Callaway Warbird Great Big Bertha 6.5 w/ Dynamic Gold X100, True Temper EI70 Tour X

Titleist 975D 6.5 (no line heavier head weight) w/ Fujikura Prototype X


Callaway Warbird Great Big Bertha 6.5 w/ True Temper EI70 Tour X

Titleist 975D 6.5 (no line heavier head weight) w/ True Temper EI70 Tour X

1999: Titleist 975D 6.5 (no line heavier head weight) @ 7.5 w/ True Temper EI70 Tour X

2000: Titleist 975D 7.5 (no line heavier head weight) w/ True Temper EI70 Tour X



King Cobra @14 w/ True Temper Dynamic Gold X100


King Cobra @14 w/ True Temper Dynamic Gold X100


Callaway S2H2 (1 Dot) @14 w/ Fujikura Vista Pro 90X

Callaway Steelhead 3+ @13 w/ RCH 90 Pro Series Strong

Titleist 970 (Dark Grey Head) @13 w/ True Temper EI70 Tour X (only tested this one)


Callaway S2H2 (1 Dot) @14 w/ Fujikura Vista Pro 90X

Cobra Gravity Back 14.5T w/ True Temper EI70 Tour X



(2-PW) Titleist DD Blank Prototype w/ True Temper Dynamic Gold X100 (w/sensicore)

(2-PW) Titleist DCI Black “B” w/ True Temper Dynamic Gold X100 (w/sensicore)

*This prototype set was a blank set of the DCI Black “B” but with sole modifications. 

1997, 1998, 1999, 2000: (2,3) Titleist DCI Black (4-PW) Titleist DCI 962B w/ True Temper Dynamic Gold X100 (with sensicore)

*David liked the original prototype version of DG Sensicore X100 that had weight removed from the center of shaft to create better feel and a slightly higher trajectory

24 Feb 2000: David Duval watches the ball after hitting it during the World Match-Play Championships at the La Costa Resort & Spa in Carlsbad, California. Mandatory Credit: Harry How /Allsport


1996: (52 @53, 58) Mizuno Pro, (56 @57) Cleveland 588 RTG w/ True Temper Dynamic Gold S400

1997: (53) Cobra “Trusty Rusty”, (57 @58) Cleveland 588 RTG, (58) Titleist Bobka Grind, (57 @58) Cobra Trusty Rusty w/ True Temper Dynamic Gold S400

1998: (53) Cobra “Trusty Rusty”, (57 @58) Cleveland 588 RTGw/ True Temper Dynamic Gold S400

1999: (53) Cobra “Trusty Rusty”, (57 @58) Cleveland 588 RTG w/ True Temper Dynamic Gold S400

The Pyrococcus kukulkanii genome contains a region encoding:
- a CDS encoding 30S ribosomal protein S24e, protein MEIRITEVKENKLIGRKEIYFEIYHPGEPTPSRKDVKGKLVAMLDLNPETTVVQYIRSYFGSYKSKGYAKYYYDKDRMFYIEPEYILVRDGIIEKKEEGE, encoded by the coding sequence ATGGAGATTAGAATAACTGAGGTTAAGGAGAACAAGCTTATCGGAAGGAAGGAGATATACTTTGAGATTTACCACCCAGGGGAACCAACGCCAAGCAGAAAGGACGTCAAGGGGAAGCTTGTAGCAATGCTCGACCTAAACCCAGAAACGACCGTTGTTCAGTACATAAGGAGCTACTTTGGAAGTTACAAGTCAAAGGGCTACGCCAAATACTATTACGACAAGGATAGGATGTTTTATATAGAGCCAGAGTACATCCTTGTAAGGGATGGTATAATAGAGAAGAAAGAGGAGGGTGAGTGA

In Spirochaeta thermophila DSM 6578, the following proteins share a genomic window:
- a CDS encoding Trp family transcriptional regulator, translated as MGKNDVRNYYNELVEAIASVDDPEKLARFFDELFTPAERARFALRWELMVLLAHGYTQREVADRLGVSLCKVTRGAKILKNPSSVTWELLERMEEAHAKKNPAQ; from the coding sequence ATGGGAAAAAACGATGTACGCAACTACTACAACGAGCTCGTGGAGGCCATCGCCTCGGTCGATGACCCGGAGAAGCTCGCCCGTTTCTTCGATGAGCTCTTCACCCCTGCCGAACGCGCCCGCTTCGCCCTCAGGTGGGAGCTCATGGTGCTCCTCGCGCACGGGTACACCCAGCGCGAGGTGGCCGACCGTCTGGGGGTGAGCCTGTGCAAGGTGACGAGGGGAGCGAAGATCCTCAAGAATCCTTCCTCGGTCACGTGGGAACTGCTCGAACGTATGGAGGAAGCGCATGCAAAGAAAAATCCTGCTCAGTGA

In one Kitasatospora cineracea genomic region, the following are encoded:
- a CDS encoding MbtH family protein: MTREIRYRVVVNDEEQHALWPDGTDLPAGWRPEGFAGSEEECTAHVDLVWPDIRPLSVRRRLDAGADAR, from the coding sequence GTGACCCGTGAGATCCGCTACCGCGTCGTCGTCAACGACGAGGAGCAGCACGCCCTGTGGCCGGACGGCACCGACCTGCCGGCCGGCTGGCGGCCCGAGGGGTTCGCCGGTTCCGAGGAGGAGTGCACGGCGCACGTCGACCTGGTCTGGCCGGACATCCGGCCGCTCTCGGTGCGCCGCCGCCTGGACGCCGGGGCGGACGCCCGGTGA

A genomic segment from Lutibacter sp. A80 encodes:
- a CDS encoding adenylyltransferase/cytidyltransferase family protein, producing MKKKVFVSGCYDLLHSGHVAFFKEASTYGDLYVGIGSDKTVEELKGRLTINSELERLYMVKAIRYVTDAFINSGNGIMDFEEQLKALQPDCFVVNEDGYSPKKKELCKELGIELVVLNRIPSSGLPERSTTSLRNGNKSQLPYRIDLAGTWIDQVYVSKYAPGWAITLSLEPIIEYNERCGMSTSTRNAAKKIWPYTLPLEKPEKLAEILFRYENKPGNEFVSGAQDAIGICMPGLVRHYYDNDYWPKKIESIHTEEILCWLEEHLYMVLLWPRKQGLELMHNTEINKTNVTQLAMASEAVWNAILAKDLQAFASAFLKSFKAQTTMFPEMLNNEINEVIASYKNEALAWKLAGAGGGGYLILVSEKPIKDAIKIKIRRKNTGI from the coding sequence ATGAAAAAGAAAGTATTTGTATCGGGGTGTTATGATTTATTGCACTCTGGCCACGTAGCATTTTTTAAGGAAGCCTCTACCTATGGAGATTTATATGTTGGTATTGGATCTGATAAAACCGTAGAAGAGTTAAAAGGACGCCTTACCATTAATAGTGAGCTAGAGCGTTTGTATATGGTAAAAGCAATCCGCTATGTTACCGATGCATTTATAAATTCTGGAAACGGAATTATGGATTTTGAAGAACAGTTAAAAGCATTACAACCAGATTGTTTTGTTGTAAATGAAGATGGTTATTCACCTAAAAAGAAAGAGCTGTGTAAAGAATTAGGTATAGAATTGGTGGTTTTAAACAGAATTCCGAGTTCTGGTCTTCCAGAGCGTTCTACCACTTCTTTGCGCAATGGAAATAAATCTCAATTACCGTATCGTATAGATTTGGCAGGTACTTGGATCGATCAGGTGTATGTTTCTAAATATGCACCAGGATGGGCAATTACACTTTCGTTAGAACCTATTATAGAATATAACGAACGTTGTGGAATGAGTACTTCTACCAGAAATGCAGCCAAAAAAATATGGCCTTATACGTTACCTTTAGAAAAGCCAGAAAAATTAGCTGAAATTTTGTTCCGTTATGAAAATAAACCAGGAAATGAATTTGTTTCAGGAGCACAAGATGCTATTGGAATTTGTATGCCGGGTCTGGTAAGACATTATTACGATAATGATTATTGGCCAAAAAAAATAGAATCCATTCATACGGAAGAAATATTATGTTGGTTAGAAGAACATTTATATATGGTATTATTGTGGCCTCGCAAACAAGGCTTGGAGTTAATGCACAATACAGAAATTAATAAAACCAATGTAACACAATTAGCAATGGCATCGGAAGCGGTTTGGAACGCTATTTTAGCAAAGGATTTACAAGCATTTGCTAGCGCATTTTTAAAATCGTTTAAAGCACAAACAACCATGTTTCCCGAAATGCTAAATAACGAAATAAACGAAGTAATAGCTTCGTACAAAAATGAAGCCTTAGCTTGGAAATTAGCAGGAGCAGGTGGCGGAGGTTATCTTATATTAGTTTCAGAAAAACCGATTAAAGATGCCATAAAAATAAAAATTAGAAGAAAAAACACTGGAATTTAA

2000: (53) Cobra “Trusty Rusty”, (57 @58) Cleveland 588 “Gun Metal” w/ True Temper Dynamic Gold S400


1996: Scotty Cameron Classic Newport 1 35 Inches, 71 Lie, 4 Degrees of Loft, Scotty Cameron Long Slant Neck Laguna Custom (double welded neck)

1997: Odyssey Dual Force Rossie 2, Scotty Cameron Pro Platinum Newport “Beached”  35 Inches, 71 Lie, 4 Degrees of Loft w/ PingMan “Blacked Out” Grip

1998, 1999, 2000: Scotty Cameron Pro Platinum Newport “Beached”  35 Inches, 71 Lie, 4 Degrees of Loft w/ PingMan “Blacked Out” Grip

2001: Nike Golf and The Open Championship

The relationship with Titleist Golf ended quickly and when David showed up to Kapalua with a non-Titleist stand bag the rumor mill went nuts. The story (although super speculative) was that David opted out in the middle of a $4.5 million per year deal with Acushnet, a lawsuit followed, but Davids’s stance was that he had a marquee player clause that allowed him to walk if he wasn’t “marquee” aka highest-paid.

Apparently he had a point, Acushnet had recently inked big deals with Davis Love and Phil Mickelson leading someone on the outside to do the math. However, I’m not an attorney, wasn’t there, and have no clue what the legality of any of it was. Point is, he walked and landed at Nike with a new head-to-toe contract. 



Titleist 975D 7.5 (no line heavier head weight) w/ True Temper EI70 Tour X

Titleist 975Z Prototype 7.5 w/ True Temper EI70 Tour X

Nike Titanium w/ True Temper EI-70 II Tour X (pictured below)

Nike Titanium Prototype 7.5 w/ True Temper EI70 Tour X (featured image)


Callaway Steelhead Plus 4+ @15 w/ RCH 90 Pro Series Strong

Nike Prototype @14 degrees w/ True Temper EI-70 Tour X

Sonartec/Excedo (SS-03 head) Driving Cavity @14 w/ Fujikura Vista Pro 90X